The components that make up your automobile are made from some tough stuff, but over time, they will have to be replaced. The crankcase breather in your car's engine is one of them. Typically, a crankcase breather should be replaced once every 12,000 miles along with the PCV valve, but if it becomes extremely clogged with oil and dirt, it should be replaced immediately. Luckily, crankcase breathers are not that hard to install in the engine and are easy to find in the market. In this guide, we are going to show you some pointers on buying a replacement crankcase breather for your vehicle.
Types of breather
There are different types of crankcase breather on the market. Some of these include:
- Alloy base
to atmospherebreather: This crankcase breather is fitted with a 13mm diameter neck leading to a crushed aluminum filtration medium that's resistant to most chemicals and one that absorbs moisture. Some models also come with either polished silver or anodized filter caps.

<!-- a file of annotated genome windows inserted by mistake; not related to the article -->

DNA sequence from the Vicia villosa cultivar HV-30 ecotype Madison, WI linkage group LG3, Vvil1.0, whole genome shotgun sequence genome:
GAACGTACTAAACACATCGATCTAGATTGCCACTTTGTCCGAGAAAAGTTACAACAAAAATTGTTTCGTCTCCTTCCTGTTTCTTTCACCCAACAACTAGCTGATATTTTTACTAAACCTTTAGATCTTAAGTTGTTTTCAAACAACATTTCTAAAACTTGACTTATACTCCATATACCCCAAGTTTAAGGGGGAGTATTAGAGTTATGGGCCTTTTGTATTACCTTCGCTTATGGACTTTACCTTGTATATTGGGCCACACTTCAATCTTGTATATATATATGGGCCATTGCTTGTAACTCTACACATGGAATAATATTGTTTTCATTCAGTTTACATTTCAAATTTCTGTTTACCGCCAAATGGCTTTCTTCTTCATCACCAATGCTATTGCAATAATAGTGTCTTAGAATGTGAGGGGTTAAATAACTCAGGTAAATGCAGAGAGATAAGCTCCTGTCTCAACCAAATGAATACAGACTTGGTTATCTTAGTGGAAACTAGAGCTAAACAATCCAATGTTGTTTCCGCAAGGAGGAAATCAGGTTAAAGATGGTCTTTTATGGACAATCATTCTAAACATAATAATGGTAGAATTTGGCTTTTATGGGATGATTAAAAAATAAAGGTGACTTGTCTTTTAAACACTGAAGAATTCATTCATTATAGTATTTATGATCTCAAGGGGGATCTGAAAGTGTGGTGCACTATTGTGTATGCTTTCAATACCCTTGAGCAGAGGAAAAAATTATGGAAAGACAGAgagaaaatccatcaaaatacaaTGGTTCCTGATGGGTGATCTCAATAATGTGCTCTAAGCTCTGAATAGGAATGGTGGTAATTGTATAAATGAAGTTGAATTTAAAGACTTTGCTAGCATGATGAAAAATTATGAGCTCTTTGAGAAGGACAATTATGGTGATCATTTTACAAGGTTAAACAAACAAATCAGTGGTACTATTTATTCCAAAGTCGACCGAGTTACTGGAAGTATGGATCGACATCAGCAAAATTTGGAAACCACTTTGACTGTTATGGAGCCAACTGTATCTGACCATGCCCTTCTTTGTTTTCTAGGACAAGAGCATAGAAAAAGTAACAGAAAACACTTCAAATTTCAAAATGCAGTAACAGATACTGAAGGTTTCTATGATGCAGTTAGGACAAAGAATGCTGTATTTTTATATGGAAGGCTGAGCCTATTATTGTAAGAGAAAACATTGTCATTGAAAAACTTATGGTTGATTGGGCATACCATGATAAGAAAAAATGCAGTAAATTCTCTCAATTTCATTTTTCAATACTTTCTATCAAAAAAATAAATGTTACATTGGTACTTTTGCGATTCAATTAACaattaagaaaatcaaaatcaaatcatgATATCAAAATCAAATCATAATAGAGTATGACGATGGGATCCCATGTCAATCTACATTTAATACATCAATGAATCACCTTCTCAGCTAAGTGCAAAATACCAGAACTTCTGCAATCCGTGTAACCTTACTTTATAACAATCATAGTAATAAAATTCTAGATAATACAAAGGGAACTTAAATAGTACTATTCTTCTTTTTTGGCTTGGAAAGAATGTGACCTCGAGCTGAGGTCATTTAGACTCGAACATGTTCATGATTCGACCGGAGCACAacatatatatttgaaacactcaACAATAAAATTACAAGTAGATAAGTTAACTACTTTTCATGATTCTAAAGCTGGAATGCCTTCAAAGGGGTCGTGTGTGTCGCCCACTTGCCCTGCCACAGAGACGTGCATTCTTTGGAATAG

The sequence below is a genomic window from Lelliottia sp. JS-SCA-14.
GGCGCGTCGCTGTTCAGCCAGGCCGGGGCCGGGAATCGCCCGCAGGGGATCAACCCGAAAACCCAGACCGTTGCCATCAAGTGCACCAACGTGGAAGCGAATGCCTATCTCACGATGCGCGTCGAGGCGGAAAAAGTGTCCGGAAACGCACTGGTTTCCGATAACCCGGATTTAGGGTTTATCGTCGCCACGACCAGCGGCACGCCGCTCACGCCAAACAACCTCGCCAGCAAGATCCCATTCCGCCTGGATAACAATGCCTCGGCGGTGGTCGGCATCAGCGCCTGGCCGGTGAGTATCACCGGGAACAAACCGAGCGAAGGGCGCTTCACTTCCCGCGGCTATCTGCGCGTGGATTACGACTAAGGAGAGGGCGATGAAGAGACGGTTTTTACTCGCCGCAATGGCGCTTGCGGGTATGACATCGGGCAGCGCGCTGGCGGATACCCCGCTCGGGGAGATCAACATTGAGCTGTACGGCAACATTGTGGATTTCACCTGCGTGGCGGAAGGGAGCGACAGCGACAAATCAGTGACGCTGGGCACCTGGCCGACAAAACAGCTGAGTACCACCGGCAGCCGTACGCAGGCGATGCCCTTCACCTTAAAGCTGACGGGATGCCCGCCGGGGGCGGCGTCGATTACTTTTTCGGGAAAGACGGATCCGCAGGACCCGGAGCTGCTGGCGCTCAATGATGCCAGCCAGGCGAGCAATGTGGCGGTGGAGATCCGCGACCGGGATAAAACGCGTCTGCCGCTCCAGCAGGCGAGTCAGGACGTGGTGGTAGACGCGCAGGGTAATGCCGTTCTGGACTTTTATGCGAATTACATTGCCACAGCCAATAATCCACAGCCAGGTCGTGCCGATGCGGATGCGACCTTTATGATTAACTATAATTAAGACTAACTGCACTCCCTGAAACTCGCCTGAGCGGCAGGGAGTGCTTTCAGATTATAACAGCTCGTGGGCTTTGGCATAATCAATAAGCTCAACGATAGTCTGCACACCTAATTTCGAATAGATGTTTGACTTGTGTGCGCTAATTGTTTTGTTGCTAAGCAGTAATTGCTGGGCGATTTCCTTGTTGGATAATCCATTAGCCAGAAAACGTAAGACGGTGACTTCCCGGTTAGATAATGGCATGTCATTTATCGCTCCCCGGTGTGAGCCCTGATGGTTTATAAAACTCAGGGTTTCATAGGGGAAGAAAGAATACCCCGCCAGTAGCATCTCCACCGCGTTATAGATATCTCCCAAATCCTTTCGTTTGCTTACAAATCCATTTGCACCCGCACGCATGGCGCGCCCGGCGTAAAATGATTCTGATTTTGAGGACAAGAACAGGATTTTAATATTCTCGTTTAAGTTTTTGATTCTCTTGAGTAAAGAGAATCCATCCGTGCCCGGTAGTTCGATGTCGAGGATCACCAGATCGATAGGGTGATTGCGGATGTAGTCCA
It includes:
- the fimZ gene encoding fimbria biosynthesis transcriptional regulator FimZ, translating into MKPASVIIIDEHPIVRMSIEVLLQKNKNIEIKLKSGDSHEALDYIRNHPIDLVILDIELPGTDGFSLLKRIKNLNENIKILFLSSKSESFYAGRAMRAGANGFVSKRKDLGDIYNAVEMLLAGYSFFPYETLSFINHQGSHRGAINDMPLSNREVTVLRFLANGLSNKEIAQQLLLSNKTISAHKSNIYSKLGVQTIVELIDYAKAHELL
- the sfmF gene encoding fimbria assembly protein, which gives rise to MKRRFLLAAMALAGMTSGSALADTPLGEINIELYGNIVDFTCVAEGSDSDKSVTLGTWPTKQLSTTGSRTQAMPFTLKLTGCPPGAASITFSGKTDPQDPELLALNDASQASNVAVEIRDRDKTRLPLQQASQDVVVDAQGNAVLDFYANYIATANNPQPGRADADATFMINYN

- Rubber base
to atmospherebreather: This is similar to the alloy base
to atmospherebreather except that, as its name implies, it has a rubber base. It also comes in more varied neck diameters, ranging from 13mm to 19mm.
- Alloy base sealed inline breather: This breather comes with a reticulated foam filter, which provides good filtration capabilities and high air intake. The filter can also be reusable and washed regularly. In addition, the breather also comes with a 13mm inlet and outlet neck for the air to come through.
Make sure that you get the right crankcase breather for your car. Installing the wrong kind of breather in your car may lead to oil dripping out of the valve cover gaskets.
In addition to original equipment manufacturer (OEM) replacement breathers, there are also aftermarket crankcase breathers that you can purchase. This type of breather is not made to follow the exact same specifications set by the manufacturer (as with OEM crankcase breather) but instead has its own unique features that may increase the efficiency of the engine or make it last longer than a factory breather. Some aftermarket breathers, for example, are made from lighter but more durable spun aluminum alloy, while some are fitted with special
media traps that collect more contaminants. However, these aftermarket components are not guaranteed to perform or last in a similar fashion as OEM breathers.